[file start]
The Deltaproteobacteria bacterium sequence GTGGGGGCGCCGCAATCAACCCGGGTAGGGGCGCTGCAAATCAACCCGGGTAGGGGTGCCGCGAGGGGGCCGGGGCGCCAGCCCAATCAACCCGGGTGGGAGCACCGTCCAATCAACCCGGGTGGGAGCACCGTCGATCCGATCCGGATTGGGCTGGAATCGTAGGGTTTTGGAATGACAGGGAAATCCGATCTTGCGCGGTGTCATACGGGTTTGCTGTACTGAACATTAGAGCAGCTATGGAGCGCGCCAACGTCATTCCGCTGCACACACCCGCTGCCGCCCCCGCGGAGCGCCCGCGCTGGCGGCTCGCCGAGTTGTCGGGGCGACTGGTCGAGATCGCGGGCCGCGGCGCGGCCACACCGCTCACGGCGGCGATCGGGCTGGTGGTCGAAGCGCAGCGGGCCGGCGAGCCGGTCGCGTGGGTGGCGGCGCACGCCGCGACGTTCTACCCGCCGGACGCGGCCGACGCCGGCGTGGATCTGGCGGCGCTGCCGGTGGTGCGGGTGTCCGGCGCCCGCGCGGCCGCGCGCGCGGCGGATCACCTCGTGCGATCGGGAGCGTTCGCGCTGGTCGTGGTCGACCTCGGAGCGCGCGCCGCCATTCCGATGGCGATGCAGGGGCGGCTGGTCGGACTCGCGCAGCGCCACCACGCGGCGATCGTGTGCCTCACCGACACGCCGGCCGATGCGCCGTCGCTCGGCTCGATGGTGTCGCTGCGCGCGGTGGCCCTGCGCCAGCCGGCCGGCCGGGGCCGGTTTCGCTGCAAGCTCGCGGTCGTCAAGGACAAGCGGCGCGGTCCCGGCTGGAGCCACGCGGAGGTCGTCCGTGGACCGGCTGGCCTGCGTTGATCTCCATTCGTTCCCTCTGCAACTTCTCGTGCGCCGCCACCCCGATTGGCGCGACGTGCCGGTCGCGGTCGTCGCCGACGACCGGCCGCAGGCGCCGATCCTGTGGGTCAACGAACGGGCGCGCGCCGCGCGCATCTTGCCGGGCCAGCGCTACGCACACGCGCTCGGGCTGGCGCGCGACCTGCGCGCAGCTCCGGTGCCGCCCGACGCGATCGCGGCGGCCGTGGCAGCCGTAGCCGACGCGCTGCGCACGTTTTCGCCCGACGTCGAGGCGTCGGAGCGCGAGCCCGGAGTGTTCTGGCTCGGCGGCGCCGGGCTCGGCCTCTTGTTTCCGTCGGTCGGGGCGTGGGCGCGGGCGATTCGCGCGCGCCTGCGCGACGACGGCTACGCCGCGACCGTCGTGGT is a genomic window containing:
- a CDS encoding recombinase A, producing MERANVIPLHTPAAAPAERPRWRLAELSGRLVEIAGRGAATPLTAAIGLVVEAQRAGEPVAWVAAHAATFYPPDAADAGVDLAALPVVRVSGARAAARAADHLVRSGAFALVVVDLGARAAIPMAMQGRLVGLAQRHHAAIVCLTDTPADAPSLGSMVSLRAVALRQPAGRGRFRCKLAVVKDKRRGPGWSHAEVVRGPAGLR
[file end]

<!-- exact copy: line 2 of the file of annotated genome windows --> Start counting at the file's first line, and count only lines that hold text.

- a CDS encoding recombinase A, producing MERANVIPLHTPAAAPAERPRWRLAELSGRLVEIAGRGAATPLTAAIGLVVEAQRAGEPVAWVAAHAATFYPPDAADAGVDLAALPVVRVSGARAAARAADHLVRSGAFALVVVDLGARAAIPMAMQGRLVGLAQRHHAAIVCLTDTPADAPSLGSMVSLRAVALRQPAGRGRFRCKLAVVKDKRRGPGWSHAEVVRGPAGLR